addressalign-toparrow-leftarrow-rightbackbellblockcalendarcameraccwchatcheckchevron-downchevron-leftchevron-rightchevron-small-downchevron-small-leftchevron-small-rightchevron-small-upchevron-upcircle-with-checkcircle-with-crosscircle-with-pluscrossdots-three-verticaleditemptyheartexporteye-with-lineeyefacebookfolderfullheartglobegmailgoogleimageimagesinstagramlinklocation-pinmagnifying-glassmailminusmoremuplabelShape 3 + Rectangle 1outlookpersonplusprice-ribbonImported LayersImported LayersImported Layersshieldstartickettrashtriangle-downtriangle-uptwitteruseryahoo

New Meetup: June Meetup: "The World Without Us" by Alan Weisman

From: Megan
Sent on: Sunday, October 24, 2010 9:18 PM
Announcing a new Meetup for The Science Book Club Meetup Group!

What: June Meetup: "The World Without Us" by Alan Weisman

When: Sunday, June 5,[masked]:00 PM

Where: Panera Bread
460 Elden Street (Kmart Shopping Center)
Herndon, VA 20170
[masked]

From Publishers Weekly
Starred Review. If a virulent virus?or even the Rapture?depopulated Earth overnight, how long before all trace of humankind vanished? That's the provocative, and occasionally puckish, question posed by Weisman (An Echo in My Blood) in this imaginative hybrid of solid science reporting and morbid speculation. Days after our disappearance, pumps keeping Manhattan's subways dry would fail, tunnels would flood, soil under streets would sluice away and the foundations of towering skyscrapers built to last for centuries would start to crumble. At the other end of the chronological spectrum, anything made of bronze might survive in recognizable form for millions of years?along with one billion pounds of degraded but almost indestructible plastics manufactured since the mid-20th century. Meanwhile, land freed from mankind's environmentally poisonous footprint would quickly reconstitute itself, as in Chernobyl, where animal life has returned after 1986's deadly radiation leak, and in the demilitarized zone between North and South Korea, a refuge since 1953 for the almost-extinct goral mountain goat and Amur leopard. From a patch of primeval forest in Poland to monumental underground villages in Turkey, Weisman's enthralling tour of the world of tomorrow explores what little will remain of ancient times while anticipating, often poetically, what a planet without us would be like. (July)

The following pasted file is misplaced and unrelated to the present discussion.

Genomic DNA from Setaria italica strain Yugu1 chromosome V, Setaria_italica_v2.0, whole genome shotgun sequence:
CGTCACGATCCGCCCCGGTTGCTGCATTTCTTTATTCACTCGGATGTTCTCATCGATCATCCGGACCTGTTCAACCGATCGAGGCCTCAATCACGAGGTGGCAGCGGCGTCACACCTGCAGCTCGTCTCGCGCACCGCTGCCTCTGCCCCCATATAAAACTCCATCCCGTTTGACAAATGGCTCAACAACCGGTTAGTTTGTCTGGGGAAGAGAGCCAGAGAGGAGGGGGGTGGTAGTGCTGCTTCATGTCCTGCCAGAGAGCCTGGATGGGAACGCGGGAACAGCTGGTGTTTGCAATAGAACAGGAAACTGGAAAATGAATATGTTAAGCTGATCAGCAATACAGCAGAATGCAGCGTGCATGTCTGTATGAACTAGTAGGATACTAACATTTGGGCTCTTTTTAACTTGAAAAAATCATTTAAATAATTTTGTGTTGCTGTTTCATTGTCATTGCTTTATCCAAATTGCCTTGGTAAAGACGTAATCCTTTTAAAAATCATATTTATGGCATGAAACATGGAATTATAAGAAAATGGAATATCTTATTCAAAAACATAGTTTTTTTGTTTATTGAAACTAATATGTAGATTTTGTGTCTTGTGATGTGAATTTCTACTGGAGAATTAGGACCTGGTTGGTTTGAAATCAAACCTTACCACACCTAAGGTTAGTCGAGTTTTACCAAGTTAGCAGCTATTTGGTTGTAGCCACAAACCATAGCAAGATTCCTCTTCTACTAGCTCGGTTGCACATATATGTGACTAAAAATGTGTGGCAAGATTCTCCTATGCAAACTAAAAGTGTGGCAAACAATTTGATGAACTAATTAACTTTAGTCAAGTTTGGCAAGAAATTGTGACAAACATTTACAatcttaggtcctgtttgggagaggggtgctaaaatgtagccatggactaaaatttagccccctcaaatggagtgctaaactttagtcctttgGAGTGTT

Copyright ? Reed Business Information, a division of Reed Elsevier Inc. All rights reserved. --This text refers to an alternate Hardcover edition.

From The New Yorker
Teasing out the consequences of a simple thought experiment?what would happen if the human species were suddenly extinguished?Weisman has written a sort of pop-science ghost story, in which the whole earth is the haunted house. Among the highlights: with pumps not working, the New York City subways would fill with water within days, while weeds and then trees would retake the buckled streets and wild predators would ravage the domesticated dogs. Texas?s unattended petrochemical complexes might ignite, scattering hydrogen cyanide to the winds?a "mini chemical nuclear winter." After thousands of years, the Chunnel, rubber tires, and more than a billion tons of plastic might remain, but eventually a polymer-eating microbe could evolve, and, with the spectacular return of fish and bird populations, the earth might revert to Eden.
Copyright ? 2007 Click here to subscribe to The New Yorker --This text refers to an alternate Hardcover edition.

RSVP to this Meetup:
http://www.meetup.com/The-Science-Book-Club-Meetup-Group/calendar/15216095/

People in this
Meetup are also in:

Sign up

Meetup members, Log in

By clicking "Sign up" or "Sign up using Facebook", you confirm that you accept our Terms of Service & Privacy Policy